We reported at the Electronic Components and Technology Conference (ECTC) 2017 that productivity can be improved up to 20 times by a combination of optimized sub-system technologies and usage of the high-speed TCB bonder FPB series.

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Align them to connect! Small die high-density bonding

Align them to connect! Small die high-density bonding

Align them to connect!  Small die high-density bonding

In the IoT society where sensors are installed in nearly everything, it is essential to include various functions in as compact a space as possible. Shinkawa has the technology to handle small dies with a size of around 100 um, and offers a bonding machine with high-speed (maximum UPH over 20,000) and optional high accuracy (XY accuracy ±15 um @ 3σ) capabilities. This machine is able to place 150 um dies at regular intervals of 30 um as shown in the photograph. It can handle die sizes between 100 um and 3 mm, enabling compact design of devices mixed with MEMS and RF modules, and will play an important role in the IoT era.

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From connecting to making: the wire bonder as electronic device manufacturing equipment

From connecting to making: the wire bonder as electronic device manufacturing equipment

From connecting to making: the wire bonder as electronic device manufacturing equipment

Conventionally, a wire bonder has been widely used as a machine for connecting electrical signals. The connecting demand will never go away, and in fact, it has propelled us to create a wire bonder that can place and shape wires freely. Its capability allows the wire bonder to evolve into an electronic component manufacturing machine by creating coils – important parts of electronic components.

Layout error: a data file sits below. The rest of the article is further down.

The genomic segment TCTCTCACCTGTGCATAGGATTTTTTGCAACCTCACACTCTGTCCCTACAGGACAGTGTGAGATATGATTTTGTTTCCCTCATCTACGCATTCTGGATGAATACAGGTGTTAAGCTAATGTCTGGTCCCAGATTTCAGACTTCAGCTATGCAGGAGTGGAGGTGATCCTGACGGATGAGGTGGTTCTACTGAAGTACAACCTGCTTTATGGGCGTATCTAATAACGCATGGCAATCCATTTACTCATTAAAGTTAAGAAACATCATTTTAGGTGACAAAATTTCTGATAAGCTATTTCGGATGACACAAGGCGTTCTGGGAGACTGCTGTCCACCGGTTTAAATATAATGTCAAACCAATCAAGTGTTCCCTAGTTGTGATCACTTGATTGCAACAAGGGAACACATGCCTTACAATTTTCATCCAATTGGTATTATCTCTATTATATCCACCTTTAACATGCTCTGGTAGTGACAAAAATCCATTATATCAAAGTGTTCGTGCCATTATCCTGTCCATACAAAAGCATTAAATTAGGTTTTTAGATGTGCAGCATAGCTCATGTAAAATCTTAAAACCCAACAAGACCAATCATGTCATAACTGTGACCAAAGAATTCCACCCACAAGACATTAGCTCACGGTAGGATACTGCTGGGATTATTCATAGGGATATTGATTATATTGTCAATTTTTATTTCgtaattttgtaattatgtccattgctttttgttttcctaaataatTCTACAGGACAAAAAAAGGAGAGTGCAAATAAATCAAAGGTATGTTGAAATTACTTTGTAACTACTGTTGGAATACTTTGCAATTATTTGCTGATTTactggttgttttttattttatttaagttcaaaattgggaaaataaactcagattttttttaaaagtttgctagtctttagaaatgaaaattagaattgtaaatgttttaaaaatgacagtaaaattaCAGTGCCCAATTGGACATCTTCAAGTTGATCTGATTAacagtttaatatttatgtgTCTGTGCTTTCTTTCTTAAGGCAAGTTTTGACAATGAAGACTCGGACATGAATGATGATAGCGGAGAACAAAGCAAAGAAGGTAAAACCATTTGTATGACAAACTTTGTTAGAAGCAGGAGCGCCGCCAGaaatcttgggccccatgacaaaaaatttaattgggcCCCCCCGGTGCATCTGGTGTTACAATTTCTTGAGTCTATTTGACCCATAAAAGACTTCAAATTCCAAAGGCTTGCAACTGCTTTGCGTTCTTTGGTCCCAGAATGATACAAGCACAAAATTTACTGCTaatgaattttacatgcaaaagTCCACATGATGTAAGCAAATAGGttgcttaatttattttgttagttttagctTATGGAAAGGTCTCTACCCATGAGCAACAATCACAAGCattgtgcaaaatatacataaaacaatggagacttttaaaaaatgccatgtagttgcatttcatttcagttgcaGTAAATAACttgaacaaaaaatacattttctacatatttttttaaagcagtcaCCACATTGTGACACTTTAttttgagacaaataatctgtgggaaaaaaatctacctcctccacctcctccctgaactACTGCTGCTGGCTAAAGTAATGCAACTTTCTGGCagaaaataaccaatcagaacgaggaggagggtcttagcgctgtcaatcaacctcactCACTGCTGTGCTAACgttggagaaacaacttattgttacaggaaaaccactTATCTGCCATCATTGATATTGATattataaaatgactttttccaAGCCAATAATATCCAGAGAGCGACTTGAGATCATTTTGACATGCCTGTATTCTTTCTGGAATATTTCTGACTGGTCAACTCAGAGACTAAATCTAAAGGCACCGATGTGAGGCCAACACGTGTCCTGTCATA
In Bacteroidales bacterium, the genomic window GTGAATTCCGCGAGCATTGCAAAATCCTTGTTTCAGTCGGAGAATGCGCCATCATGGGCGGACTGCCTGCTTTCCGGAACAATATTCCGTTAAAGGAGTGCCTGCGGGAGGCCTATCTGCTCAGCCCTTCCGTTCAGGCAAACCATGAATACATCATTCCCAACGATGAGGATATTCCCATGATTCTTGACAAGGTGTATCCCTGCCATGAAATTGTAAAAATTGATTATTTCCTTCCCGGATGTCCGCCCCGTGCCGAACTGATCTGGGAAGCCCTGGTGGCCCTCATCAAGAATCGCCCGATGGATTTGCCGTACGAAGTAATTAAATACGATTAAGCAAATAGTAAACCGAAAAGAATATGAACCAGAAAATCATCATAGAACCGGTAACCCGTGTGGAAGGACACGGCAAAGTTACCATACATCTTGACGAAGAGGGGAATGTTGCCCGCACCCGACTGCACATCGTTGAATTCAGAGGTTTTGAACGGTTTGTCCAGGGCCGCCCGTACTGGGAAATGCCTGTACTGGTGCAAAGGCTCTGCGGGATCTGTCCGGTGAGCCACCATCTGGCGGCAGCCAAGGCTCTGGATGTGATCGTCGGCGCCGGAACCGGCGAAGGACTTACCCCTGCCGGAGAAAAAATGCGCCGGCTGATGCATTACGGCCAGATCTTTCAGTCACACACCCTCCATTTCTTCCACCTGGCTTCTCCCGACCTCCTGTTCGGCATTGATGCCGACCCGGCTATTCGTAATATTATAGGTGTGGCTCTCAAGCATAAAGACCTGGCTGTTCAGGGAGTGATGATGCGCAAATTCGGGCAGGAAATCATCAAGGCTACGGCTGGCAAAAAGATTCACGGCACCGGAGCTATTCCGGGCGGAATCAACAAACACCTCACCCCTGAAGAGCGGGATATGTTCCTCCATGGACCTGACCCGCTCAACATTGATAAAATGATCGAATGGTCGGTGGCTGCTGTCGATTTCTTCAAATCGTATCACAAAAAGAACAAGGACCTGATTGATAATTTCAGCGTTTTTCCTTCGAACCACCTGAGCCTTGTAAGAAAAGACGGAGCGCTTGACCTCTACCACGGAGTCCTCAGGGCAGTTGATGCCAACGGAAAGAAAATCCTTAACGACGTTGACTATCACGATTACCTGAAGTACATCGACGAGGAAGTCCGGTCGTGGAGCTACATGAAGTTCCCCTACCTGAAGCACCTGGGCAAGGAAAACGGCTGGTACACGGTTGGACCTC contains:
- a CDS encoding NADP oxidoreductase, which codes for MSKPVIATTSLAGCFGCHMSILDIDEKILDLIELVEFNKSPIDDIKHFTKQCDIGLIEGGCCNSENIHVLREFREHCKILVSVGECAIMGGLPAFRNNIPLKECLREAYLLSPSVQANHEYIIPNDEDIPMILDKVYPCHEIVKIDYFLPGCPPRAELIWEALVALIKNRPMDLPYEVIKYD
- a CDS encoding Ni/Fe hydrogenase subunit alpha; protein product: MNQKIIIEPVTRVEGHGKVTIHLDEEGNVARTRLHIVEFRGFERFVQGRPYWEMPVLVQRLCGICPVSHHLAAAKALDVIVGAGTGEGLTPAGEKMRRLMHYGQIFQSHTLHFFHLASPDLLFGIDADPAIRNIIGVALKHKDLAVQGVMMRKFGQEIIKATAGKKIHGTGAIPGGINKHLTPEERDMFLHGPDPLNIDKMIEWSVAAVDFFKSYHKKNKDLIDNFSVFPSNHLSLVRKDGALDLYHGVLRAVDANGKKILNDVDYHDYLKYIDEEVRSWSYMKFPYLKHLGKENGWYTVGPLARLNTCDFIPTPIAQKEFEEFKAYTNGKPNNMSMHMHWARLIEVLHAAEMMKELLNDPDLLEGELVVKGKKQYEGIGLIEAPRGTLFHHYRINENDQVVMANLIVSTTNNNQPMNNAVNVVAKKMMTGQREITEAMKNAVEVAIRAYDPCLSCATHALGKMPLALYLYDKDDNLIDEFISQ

For example, it is possible to create coils with specific impedance or create supplementary coils for circuit adjustment. Shinkawa is continually working on new challenges based on wire bonding technology.

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Cleaning before connecting is important: Dust Free Cleaner (DFC)

Cleaning before connecting is important: Dust Free Cleaner (DFC)

Die Attach Film (DAF), an adhesive used for NAND flash memories, is as thin as 5 um. The NAND flash memories are often stacked in multiple stages. When a new die is stacked, if fine particles of 5 um or more are present on an object to be bonded, die cracking may occur and the productivity may decrease. Cleaning before die stacking is, therefore, an essential factor for successful multi-stack bonding.

Shinkawa was among the first to address this issue and developed a dust free cleaner (DFC) unit, which has a cleaning speed 60 times faster than the conventional model. Its high-speed cleaning capability is recognized by the industry’s leading manufacturers as a contributor to total productivity improvement.

In addition to DFC, Shinkawa will strive to develop technologies related to cleanliness control and provide tools to increase customers' productivity.

Cleaning before connecting is important: Dust Free Cleaner (DFC)